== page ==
By Beth Daley, Globe Staff
It's hard to avoid the onslaught of eco-friendly products these days. Maybe it was a joke, but I've even seen a reference for carbon neutral underwear.
Eco-friendly earrings (Globe photo)
Now, a new Yale School of Forestry & Environmental Studies survey show that marketers are clearly tapping into a money-maker: People want environmentally friendly products - and are willing to pay more for them even if their financial situation is poor.
The survey, conducted by GfK Roper Public Affairs & Media and Yale showed that half of respondents said they would "definitely" or "probably" pay 15 percent more for eco-friendly clothes' detergent or for an automobile. Forty percent said they would spend 15 percent more on "green" computer printer paper and 39 percent would do the same for green wood furniture.
And Americans who said their current financial situation is "fair" or "poor" were just as willing to spend 15 percent more on environmentally friendly detergent or furniture as those Americans with a better financial picture.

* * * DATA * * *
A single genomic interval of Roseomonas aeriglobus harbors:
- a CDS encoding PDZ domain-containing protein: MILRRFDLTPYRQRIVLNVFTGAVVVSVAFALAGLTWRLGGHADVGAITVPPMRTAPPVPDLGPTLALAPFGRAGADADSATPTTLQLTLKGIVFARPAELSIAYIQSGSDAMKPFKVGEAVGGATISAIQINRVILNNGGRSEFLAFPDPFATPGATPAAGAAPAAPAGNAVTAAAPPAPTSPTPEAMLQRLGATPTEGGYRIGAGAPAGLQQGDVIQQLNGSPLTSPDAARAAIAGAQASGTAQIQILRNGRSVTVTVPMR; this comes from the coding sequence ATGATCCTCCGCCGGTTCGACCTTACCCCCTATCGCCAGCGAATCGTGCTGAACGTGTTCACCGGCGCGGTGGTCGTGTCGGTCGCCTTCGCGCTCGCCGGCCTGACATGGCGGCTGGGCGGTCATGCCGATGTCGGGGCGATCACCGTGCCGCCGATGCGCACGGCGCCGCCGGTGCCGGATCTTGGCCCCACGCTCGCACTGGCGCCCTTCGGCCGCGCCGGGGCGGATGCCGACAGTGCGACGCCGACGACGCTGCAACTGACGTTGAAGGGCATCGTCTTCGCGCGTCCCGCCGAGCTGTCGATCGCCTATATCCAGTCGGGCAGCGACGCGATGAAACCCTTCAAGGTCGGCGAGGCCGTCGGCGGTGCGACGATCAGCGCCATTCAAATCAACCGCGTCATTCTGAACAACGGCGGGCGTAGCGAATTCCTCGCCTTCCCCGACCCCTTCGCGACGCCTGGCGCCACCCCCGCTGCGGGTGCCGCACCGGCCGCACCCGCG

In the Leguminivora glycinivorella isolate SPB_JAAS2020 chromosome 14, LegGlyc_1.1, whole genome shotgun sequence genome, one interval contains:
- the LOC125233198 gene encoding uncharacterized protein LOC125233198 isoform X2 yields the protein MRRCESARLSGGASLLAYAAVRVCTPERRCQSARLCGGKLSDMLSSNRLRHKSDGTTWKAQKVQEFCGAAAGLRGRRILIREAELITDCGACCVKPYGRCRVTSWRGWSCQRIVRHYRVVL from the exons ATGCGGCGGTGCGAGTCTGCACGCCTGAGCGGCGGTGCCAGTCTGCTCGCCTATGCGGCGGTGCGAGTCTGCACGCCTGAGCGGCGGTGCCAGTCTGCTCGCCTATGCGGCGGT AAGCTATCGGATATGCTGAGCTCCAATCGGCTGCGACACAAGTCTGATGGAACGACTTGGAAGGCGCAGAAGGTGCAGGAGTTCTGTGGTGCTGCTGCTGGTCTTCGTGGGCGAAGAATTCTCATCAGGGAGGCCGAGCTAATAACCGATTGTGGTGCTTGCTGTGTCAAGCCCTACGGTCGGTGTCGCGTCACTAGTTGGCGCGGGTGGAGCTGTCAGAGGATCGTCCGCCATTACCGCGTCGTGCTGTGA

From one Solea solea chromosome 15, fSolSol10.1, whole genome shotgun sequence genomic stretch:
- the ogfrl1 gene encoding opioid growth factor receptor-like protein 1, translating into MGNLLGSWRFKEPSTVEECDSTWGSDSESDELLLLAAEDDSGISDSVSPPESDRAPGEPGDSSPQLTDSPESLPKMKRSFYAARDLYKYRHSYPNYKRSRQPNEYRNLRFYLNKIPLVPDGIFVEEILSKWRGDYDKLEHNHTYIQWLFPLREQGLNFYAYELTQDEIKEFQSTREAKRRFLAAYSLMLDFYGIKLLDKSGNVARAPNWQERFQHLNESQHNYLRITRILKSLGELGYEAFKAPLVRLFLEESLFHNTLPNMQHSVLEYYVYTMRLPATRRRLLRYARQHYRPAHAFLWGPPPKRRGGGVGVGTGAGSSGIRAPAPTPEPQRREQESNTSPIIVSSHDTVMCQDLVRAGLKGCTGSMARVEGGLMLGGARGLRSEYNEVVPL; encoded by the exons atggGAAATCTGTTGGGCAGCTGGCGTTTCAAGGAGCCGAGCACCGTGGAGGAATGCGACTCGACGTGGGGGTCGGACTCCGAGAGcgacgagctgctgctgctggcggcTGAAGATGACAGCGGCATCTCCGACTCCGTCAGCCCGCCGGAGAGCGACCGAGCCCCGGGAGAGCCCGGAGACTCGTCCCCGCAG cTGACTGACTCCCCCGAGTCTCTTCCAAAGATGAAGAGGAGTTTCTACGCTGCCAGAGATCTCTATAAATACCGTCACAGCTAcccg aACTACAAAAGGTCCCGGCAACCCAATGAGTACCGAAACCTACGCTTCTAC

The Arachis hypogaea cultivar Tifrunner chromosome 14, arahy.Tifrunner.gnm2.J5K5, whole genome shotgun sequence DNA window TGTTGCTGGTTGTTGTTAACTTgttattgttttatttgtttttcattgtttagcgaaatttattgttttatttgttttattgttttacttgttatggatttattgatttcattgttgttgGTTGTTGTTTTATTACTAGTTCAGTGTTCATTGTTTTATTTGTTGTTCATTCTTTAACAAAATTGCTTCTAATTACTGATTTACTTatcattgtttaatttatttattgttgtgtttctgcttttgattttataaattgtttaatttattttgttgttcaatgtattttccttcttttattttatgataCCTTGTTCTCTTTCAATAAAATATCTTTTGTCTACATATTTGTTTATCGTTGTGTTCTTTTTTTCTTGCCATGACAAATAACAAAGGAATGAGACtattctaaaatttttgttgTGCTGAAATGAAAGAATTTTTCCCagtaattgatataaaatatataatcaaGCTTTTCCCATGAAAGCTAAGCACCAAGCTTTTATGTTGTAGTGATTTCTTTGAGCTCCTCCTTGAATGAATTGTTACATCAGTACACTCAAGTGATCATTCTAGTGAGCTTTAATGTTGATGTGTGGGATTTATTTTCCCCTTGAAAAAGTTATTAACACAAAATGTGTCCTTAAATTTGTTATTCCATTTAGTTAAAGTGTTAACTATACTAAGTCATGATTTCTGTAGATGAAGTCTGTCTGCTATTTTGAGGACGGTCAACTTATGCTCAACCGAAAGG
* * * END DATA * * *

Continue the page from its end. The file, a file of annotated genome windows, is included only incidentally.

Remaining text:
Some 75 percent of respondents said environmental groups are "very" or "somewhat" trustworthy when it comes to sponsoring eco-labels, only 55 percent said government agencies were trustworthy and 51 percent said industry groups were.
So will you pay more for green products? And how certain are you that the products you are buying really are green?
About the green blog
Helping Boston live a greener, more environmentally friendly life.
Christopher Reidy covers business for the Globe.
Doug Struck covers environmental issues from Boston.
Glenn Yoder produces Boston.com's Lifestyle pages.
Eric Bauer is site architect of Boston.com.
Bennie DiNardo is the Boston Globe's deputy managing editor/multimedia.
Dara Olmsted is a local sustainability professional focusing on green living.